Description

This article provides an example of a teacher's learning, since the author only became aware of the microscale technique described very late in his professional career. The technique provides a convenient method of preparing and manipulating gases on a very small scale and a relatively safe means of demonstrating reactions that would be very hazardous on a larger scale. Safety issues are stressed but it is important that anyone attempting to follow the procedures checks these. If no suitable risk assessment appears to be available, CLEAPSS or SSERC should be consulted for further advice. Teachers also need to practise the various techniques and assure themselves of their competence to carry them out safely, minimising any danger to themselves or others.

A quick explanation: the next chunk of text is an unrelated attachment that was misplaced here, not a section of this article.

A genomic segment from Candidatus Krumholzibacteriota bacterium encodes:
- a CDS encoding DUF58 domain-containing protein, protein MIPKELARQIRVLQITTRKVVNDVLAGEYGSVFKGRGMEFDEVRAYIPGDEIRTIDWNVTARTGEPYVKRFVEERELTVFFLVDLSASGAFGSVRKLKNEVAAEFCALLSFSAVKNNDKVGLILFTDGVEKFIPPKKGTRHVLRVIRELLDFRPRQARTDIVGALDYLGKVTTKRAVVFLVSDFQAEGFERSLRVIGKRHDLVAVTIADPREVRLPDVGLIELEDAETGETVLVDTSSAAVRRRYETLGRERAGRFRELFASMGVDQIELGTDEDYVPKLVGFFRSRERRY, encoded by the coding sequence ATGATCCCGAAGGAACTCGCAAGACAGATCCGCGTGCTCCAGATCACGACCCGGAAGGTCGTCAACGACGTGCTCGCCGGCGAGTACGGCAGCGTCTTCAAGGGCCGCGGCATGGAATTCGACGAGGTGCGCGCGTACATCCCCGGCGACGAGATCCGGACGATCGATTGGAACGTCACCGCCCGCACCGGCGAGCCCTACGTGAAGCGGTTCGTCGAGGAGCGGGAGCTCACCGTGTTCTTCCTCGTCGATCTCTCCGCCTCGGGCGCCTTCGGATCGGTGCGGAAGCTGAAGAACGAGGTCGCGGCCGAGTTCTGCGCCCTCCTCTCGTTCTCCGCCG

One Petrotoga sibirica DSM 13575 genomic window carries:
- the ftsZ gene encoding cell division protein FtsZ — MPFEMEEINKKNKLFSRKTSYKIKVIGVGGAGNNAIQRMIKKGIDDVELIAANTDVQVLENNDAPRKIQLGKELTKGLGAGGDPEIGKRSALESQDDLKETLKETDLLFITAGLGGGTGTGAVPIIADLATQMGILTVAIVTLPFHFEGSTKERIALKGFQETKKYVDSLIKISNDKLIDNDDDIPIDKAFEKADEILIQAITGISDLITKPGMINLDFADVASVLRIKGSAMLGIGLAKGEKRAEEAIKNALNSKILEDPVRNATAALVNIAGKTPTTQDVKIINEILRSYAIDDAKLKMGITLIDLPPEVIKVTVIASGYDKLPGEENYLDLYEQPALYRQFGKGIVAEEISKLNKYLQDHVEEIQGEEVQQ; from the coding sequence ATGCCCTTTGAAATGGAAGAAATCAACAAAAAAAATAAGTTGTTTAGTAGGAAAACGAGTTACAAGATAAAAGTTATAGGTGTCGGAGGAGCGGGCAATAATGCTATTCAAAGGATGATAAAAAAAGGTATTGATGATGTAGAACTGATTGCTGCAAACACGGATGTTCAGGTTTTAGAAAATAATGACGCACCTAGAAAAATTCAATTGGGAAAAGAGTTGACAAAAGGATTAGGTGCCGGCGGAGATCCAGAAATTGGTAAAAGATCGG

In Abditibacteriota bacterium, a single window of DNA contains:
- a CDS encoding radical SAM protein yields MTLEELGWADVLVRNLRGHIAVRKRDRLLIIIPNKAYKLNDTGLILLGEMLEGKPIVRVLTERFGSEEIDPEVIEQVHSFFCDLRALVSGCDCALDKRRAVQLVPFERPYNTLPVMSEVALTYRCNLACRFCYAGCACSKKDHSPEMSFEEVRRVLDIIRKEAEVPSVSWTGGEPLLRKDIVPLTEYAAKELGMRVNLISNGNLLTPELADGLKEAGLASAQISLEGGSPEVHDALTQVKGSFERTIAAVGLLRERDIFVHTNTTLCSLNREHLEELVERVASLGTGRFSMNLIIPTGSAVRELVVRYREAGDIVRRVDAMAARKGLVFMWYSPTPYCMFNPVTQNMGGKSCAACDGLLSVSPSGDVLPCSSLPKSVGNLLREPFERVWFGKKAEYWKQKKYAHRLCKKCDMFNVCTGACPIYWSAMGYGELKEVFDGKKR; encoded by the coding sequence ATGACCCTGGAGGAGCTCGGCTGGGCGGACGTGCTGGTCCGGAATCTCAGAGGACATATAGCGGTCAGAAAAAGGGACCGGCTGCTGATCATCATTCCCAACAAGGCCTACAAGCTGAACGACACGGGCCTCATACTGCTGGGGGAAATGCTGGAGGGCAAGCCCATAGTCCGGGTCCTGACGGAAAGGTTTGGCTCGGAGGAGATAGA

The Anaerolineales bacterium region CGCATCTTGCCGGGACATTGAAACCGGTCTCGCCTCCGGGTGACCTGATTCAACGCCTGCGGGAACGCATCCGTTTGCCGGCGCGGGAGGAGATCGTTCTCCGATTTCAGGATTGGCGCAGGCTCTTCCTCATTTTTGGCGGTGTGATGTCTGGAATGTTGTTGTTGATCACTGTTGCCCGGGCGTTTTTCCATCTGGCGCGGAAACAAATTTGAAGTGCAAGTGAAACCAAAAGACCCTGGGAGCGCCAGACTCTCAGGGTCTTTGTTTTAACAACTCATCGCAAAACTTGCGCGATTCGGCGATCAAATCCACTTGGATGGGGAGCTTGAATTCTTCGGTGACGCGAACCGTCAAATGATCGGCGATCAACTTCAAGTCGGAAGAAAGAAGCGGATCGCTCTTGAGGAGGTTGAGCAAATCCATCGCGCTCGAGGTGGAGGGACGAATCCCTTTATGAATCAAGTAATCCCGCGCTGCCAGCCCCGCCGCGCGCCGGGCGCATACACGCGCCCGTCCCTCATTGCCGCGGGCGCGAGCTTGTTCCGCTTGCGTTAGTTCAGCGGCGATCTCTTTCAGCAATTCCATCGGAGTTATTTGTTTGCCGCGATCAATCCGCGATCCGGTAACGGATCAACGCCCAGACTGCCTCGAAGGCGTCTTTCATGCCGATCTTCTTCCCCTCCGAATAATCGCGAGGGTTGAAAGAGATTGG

More from this issue

Over the last few decades, smart materials have become increasingly important in the design of products. Essentially, a smart material is one that...

Jan 2011
Journal Article

Microscale chemistry has become accepted and introduced into teaching worldwide. It can be applied to all areas of chemistry and under most...

Jan 2011
Journal Article

This article discusses nanotechnology as a route to the production of new materials and provides a brief history of the evolution of this branch...

Jan 2011
Journal Article